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Religious expression in the workplace: a primer

It is illegal to discriminate against someone in the workplace because of their chosen religion or dogma.

America is a nation built on freedom. Freedom of speech, freedom to peacefully protest and freedom of the press are all examples of the types of liberties that help make our country great. Another key, constitutionally protected freedom is that to practice the religion of our choice. Though some don't realize it, that protection extends to our workplace: Florida state and federal laws exist to ensure that we are allowed freedom to practice our religious dictates and dogmas while on the job without harassment or discrimination.

Relevant laws

Florida Statutes Section 760.10 prohibits discrimination in employment and labor unions based on race, age, gender, pregnancy, religion, national origin, marital status and handicap/disability. The law clearly defines a number of actions which, if taken (or not taken) due to an applicant or employee's status as a member of a "protected class" like those listed above, are illegal. In the employment context, Florida law says this applies to:

  • Failing to hire an applicant
  • Firing an employee
  • In the case of employment agencies, failing or refusing to refer someone for employment
  • Refusing to allow opportunities for training, apprenticeship or licensure

Federal laws, namely those in Title VII of the Civil Rights Act of 1964, also expressly prohibit discrimination in the workplace on the basis of the above-mentioned "protected classes."

Handling religious expression in the workplace

Most religious beliefs don't have significant impact on the day-to-day job duties of the average worker. That being said, there are circumstances in which an employee may need special dispensation from their employer to attend religious services, pray at set times during the workday, wear a head covering like a yarmulke, turban or hijab (in violation of company wardrobe guidelines) or avoid working with certain types of food products. If religious dictates and business needs can be mutually adjusted without an "undue hardship" for the employer, then the law demands that accommodations be made.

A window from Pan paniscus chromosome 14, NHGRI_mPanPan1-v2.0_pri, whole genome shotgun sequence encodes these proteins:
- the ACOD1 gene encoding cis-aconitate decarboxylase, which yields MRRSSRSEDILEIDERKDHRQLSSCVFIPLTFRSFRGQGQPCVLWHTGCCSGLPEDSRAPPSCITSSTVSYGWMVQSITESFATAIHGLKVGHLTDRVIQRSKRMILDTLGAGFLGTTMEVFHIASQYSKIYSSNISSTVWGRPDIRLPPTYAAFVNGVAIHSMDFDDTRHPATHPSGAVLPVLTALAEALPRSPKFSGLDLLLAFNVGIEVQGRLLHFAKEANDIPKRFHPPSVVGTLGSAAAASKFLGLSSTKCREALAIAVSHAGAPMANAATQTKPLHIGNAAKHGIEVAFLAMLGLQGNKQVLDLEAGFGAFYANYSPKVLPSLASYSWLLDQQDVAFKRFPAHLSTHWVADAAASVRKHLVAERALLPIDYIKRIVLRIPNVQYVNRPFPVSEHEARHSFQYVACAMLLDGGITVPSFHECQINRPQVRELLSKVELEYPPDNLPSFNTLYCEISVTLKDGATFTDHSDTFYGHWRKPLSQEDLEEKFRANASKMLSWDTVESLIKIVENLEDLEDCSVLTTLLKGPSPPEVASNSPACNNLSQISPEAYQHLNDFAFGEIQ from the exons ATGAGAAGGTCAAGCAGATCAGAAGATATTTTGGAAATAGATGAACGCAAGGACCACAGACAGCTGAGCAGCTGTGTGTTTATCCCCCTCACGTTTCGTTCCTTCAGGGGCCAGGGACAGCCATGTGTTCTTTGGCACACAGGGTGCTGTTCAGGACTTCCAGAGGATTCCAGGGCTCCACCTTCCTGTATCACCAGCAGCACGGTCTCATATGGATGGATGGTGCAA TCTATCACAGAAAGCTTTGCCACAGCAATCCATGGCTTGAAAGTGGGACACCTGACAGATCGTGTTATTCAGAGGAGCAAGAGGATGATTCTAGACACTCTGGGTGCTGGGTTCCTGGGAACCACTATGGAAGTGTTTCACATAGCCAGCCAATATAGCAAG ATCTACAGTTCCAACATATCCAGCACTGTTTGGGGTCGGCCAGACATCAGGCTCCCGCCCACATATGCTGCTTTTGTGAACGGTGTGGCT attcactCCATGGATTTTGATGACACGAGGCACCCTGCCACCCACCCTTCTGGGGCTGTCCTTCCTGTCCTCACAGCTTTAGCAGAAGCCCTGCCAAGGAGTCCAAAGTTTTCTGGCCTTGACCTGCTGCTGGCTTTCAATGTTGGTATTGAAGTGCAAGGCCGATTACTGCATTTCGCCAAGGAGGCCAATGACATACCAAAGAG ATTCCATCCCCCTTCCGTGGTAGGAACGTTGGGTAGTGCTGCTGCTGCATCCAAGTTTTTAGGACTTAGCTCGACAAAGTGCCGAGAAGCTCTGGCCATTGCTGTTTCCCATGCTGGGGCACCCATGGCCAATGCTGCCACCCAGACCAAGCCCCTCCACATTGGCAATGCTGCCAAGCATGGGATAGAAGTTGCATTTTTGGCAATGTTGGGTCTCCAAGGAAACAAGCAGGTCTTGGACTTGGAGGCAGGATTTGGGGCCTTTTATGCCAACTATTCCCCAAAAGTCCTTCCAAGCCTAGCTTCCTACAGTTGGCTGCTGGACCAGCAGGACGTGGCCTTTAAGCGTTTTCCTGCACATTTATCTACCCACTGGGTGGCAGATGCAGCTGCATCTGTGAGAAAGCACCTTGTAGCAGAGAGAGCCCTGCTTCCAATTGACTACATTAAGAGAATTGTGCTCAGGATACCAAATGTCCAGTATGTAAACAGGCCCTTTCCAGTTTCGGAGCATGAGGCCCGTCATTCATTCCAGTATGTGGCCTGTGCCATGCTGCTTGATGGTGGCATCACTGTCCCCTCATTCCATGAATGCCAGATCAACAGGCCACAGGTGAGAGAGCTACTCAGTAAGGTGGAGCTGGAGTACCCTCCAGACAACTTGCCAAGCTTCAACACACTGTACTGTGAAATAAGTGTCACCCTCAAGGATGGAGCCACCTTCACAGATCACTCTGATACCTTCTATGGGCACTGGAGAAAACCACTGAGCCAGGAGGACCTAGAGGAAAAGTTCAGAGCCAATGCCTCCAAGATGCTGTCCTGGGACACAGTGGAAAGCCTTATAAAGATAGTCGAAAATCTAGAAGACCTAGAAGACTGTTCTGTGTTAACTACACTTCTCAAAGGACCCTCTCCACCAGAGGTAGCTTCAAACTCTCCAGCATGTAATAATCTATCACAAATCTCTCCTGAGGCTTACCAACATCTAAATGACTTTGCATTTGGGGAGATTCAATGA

So, how does an employer know when the burden it would incur by granting a requested religious-based accommodation is "undue" in nature? The Equal Employment Opportunity Commission has provided guidance about that. According to the EEOC, an accommodation might be refused on the basis of undue hardship if it:

  • Forces the company to incur "more than ordinary" administrative costs
  • Infringes upon the rights or benefits of other employees
  • Impairs job safety for the requesting employee or others
  • Diminishes workplace efficiency
  • Conflicts with existing laws or administrative regulations
  • Forces co-workers or managers to carry additional burdens upon themselves that would otherwise be handled by the employee seeking the accommodation

The law mandates not only that employees be allowed the freedom to express their religious views in the workplace (within reason), but also that they not be discriminated against because of those views. Employers must avoid singling out an employee based on his or her religious beliefs, and must also ensure that other employees, colleagues and customers aren't subjecting the employee to harassment. If you feel that you have been harassed or discriminated against on the job because of your sincerely held religious beliefs, you have legal rights. To learn more, speak with an experienced employment law attorney like those at the Fort Lauderdale office of The Amlong Firm. Call them today at 954-519-2235 or 877-367-4440 or contact them online.

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Toll Free: 877-367-4440
Phone: 954-519-2235
Fort Lauderdale Employment Law Office